OTS, ROTC, USAFA Grads, Airman Killed in African U-28 Crash

Update: The military has said enemy action was not involved in the U-28 crash.

A U-28A — an AFSOC version of the Pilatus PC-12 — went down over the weekend during a mission from Camp Lemonnier, Djibouti (in the horn of Africa, for those unfamiliar).  All four aircrew were killed.  The least amount of deployments among the crew was 3 (in 5 years).

Of the three officers, one was from ROTC, one from OTS, and one was a 2009 USAFA graduate.  That represents all 3 possible commissioning sources in the Air Force in one loss.  While there are often good-natured rivalries among OTS, ROTC, and USAFA, risk and sacrifice know no bias.

Captain Ryan Hall…was a U-28A pilot on his seventh deployment. He entered the Air Force in 2004, receiving his commission through [ROTC] at The Citadel.

Captain Nicholas Whitlock…was also a U-28A pilot and was on his fifth deployment. He entered the Air Force in 2006, receiving his commission through [OTS].

Lieutenant Justin Wilkens…was a combat systems officer on his third deployment. He entered the Air Force in 2009, receiving his commission through the Air Force Academy.

Airman Julian Scholten…was a mission systems operator [who] enlisted in the Air Force in 2007 [and] was on his third deployment.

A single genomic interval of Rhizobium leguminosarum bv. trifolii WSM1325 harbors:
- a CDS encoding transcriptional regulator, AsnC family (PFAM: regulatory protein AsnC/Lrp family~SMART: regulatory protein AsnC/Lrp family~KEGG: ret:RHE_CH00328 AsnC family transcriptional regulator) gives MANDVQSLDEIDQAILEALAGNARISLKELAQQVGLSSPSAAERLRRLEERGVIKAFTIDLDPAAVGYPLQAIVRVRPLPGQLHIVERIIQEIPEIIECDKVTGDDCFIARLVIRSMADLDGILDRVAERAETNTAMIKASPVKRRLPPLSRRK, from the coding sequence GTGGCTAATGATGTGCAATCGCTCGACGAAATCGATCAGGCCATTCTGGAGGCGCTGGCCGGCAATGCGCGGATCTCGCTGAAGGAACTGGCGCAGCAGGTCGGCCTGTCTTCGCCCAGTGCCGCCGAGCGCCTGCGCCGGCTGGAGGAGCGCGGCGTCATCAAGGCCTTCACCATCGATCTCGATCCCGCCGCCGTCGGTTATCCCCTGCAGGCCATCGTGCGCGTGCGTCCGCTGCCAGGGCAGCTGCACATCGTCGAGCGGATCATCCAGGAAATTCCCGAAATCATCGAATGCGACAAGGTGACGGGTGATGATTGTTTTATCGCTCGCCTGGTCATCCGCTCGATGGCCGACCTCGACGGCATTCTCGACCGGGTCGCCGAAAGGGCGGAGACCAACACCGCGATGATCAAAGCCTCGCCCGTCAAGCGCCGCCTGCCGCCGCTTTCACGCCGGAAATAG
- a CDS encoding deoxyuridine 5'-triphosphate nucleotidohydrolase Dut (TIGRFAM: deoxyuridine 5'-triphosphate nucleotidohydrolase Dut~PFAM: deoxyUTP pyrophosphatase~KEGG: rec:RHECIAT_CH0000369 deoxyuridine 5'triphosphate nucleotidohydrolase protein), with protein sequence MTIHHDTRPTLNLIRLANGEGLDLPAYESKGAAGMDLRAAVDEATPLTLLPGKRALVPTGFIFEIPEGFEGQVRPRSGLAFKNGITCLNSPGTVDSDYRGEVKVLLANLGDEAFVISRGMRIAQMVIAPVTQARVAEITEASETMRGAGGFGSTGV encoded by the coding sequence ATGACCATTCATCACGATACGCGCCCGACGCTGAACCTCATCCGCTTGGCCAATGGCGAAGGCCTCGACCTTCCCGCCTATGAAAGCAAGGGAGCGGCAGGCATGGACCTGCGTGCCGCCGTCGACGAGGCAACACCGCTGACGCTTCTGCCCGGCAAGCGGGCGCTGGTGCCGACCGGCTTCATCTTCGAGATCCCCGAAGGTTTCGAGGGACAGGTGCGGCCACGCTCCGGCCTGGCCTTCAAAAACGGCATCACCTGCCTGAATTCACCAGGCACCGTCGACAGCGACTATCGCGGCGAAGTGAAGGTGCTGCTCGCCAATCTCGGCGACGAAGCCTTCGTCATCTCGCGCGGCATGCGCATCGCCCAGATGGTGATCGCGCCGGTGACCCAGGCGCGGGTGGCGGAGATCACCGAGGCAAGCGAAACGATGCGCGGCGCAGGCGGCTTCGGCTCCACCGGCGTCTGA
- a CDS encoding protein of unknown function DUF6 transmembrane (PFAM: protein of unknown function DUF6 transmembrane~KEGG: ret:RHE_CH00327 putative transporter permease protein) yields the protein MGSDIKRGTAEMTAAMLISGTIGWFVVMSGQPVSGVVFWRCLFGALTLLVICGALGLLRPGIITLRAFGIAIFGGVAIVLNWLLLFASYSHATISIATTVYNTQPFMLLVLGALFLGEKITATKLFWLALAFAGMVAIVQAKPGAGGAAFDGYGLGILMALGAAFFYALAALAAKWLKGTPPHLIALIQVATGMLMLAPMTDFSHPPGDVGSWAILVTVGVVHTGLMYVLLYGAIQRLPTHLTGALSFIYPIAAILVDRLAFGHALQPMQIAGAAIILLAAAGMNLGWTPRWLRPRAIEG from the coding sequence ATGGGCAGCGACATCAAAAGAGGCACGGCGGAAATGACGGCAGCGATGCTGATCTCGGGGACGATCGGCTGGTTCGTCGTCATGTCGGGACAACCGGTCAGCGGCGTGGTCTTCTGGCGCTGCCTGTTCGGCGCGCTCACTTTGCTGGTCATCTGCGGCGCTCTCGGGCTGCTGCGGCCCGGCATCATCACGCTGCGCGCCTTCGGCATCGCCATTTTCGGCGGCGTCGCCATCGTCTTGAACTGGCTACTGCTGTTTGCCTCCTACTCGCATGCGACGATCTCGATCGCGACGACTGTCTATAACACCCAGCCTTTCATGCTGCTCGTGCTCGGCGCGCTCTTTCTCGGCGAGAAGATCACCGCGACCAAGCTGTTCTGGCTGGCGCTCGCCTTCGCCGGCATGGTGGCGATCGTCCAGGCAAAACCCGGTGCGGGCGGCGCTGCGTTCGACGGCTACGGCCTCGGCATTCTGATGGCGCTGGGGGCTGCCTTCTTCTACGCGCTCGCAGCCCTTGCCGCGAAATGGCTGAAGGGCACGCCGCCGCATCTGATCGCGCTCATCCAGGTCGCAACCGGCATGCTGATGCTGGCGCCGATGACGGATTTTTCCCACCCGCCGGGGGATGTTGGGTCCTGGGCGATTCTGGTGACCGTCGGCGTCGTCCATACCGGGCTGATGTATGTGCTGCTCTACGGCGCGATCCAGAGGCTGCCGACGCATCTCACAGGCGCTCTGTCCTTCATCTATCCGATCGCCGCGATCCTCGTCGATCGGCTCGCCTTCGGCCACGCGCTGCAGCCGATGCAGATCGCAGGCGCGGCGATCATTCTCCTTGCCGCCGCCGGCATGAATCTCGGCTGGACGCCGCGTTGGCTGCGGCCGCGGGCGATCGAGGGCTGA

While an Air Force Special Operations Command U-28 isn’t normally the first choice of fighter pilot wannabes, it became a fairly common airframe in just the past few years — and not always voluntarily.  However, as with all AFSOC aircraft and aircrew, the U-28A and their crews are among the hardest working in the Air Force.


  • 4 AF brothers die, one being a Citadel brother of mine, and your main comment is about the airplane not being a first choice of fighter pilots? Lord Jesus heavenly Father please be with the family. All things were created by you and for you since the beginning of time, please use this horrific accident to your Glory. We know you are sovereign.

  • @BO

    your main comment is about the airplane not being a first choice of fighter pilots

    No, it wasn’t, but I’m sorry you perceived it that way.

  • God bless them and there families…

  • It’s hard for me to understand how anyone can even fly a plane after such an an accident and then rationalize it by saying it’s the will of God. What glory will God get out of our dead Airmen? That’s why religion and state should be unmistakenly separate.

  • Please leave God out of this. He is with individuals not football teams, countries, services, or politicians. It is up to each persons heart. They know what he wills.
    End of story.

  • not that it matters, I am a Citadel alumni. I appreciate Ryan’s Summeral Guard’s pride.